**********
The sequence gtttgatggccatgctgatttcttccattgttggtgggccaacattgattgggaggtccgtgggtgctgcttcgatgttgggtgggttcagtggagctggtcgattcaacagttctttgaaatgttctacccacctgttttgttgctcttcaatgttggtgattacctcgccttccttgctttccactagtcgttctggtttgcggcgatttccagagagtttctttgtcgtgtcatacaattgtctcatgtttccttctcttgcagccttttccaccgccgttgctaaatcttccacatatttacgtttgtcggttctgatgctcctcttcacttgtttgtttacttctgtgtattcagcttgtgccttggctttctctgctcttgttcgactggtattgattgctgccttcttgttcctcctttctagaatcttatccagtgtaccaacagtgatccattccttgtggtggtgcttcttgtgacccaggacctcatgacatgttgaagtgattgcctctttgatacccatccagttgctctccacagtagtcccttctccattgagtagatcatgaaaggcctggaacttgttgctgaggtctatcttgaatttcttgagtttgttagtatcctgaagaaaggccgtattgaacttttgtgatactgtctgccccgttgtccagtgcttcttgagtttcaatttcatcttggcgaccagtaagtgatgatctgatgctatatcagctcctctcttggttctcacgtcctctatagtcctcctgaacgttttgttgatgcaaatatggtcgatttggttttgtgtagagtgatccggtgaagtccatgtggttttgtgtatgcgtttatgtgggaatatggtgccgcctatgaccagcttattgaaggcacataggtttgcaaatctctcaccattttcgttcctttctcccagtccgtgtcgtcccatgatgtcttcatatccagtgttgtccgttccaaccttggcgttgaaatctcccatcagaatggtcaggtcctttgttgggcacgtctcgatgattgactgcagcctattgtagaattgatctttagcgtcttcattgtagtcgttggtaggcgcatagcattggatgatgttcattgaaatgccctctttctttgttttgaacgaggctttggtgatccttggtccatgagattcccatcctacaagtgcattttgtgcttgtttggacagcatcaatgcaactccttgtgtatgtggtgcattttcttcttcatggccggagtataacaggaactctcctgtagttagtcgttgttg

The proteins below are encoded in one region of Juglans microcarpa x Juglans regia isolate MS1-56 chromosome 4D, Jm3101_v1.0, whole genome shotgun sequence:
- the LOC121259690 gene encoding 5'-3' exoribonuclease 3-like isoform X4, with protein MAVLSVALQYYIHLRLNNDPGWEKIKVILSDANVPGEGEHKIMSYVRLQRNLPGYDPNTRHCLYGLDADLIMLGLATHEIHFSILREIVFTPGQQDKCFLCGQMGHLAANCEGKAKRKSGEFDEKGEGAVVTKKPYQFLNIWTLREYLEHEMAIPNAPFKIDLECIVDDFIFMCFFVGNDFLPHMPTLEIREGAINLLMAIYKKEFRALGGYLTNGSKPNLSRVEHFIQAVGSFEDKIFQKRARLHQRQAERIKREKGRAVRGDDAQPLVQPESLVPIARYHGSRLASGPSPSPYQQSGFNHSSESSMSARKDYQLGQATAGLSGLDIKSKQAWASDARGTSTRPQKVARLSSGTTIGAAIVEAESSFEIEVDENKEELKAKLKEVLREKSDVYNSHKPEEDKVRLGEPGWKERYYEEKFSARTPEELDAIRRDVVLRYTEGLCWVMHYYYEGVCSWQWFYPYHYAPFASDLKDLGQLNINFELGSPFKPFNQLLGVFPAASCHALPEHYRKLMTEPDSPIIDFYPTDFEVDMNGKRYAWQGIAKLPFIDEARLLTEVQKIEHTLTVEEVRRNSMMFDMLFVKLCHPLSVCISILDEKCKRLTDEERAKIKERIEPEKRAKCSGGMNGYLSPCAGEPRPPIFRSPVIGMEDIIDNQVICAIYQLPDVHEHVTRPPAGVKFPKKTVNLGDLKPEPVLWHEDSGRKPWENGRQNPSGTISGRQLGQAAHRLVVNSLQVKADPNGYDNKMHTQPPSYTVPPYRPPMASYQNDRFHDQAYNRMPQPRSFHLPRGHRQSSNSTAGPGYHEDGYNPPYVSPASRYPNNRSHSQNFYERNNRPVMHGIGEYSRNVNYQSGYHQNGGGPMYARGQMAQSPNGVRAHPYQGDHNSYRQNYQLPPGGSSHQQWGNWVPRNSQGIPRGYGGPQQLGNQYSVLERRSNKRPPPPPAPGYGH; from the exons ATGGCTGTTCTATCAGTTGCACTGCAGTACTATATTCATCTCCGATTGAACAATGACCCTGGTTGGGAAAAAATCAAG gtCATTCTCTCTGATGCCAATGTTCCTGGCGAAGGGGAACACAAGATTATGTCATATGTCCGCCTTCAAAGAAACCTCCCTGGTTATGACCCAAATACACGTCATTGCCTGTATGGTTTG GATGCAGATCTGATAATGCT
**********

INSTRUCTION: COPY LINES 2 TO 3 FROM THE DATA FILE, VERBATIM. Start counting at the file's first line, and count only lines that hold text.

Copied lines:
The proteins below are encoded in one region of Juglans microcarpa x Juglans regia isolate MS1-56 chromosome 4D, Jm3101_v1.0, whole genome shotgun sequence:
- the LOC121259690 gene encoding 5'-3' exoribonuclease 3-like isoform X4, with protein MAVLSVALQYYIHLRLNNDPGWEKIKVILSDANVPGEGEHKIMSYVRLQRNLPGYDPNTRHCLYGLDADLIMLGLATHEIHFSILREIVFTPGQQDKCFLCGQMGHLAANCEGKAKRKSGEFDEKGEGAVVTKKPYQFLNIWTLREYLEHEMAIPNAPFKIDLECIVDDFIFMCFFVGNDFLPHMPTLEIREGAINLLMAIYKKEFRALGGYLTNGSKPNLSRVEHFIQAVGSFEDKIFQKRARLHQRQAERIKREKGRAVRGDDAQPLVQPESLVPIARYHGSRLASGPSPSPYQQSGFNHSSESSMSARKDYQLGQATAGLSGLDIKSKQAWASDARGTSTRPQKVARLSSGTTIGAAIVEAESSFEIEVDENKEELKAKLKEVLREKSDVYNSHKPEEDKVRLGEPGWKERYYEEKFSARTPEELDAIRRDVVLRYTEGLCWVMHYYYEGVCSWQWFYPYHYAPFASDLKDLGQLNINFELGSPFKPFNQLLGVFPAASCHALPEHYRKLMTEPDSPIIDFYPTDFEVDMNGKRYAWQGIAKLPFIDEARLLTEVQKIEHTLTVEEVRRNSMMFDMLFVKLCHPLSVCISILDEKCKRLTDEERAKIKERIEPEKRAKCSGGMNGYLSPCAGEPRPPIFRSPVIGMEDIIDNQVICAIYQLPDVHEHVTRPPAGVKFPKKTVNLGDLKPEPVLWHEDSGRKPWENGRQNPSGTISGRQLGQAAHRLVVNSLQVKADPNGYDNKMHTQPPSYTVPPYRPPMASYQNDRFHDQAYNRMPQPRSFHLPRGHRQSSNSTAGPGYHEDGYNPPYVSPASRYPNNRSHSQNFYERNNRPVMHGIGEYSRNVNYQSGYHQNGGGPMYARGQMAQSPNGVRAHPYQGDHNSYRQNYQLPPGGSSHQQWGNWVPRNSQGIPRGYGGPQQLGNQYSVLERRSNKRPPPPPAPGYGH; from the exons ATGGCTGTTCTATCAGTTGCACTGCAGTACTATATTCATCTCCGATTGAACAATGACCCTGGTTGGGAAAAAATCAAG gtCATTCTCTCTGATGCCAATGTTCCTGGCGAAGGGGAACACAAGATTATGTCATATGTCCGCCTTCAAAGAAACCTCCCTGGTTATGACCCAAATACACGTCATTGCCTGTATGGTTTG GATGCAGATCTGATAATGCT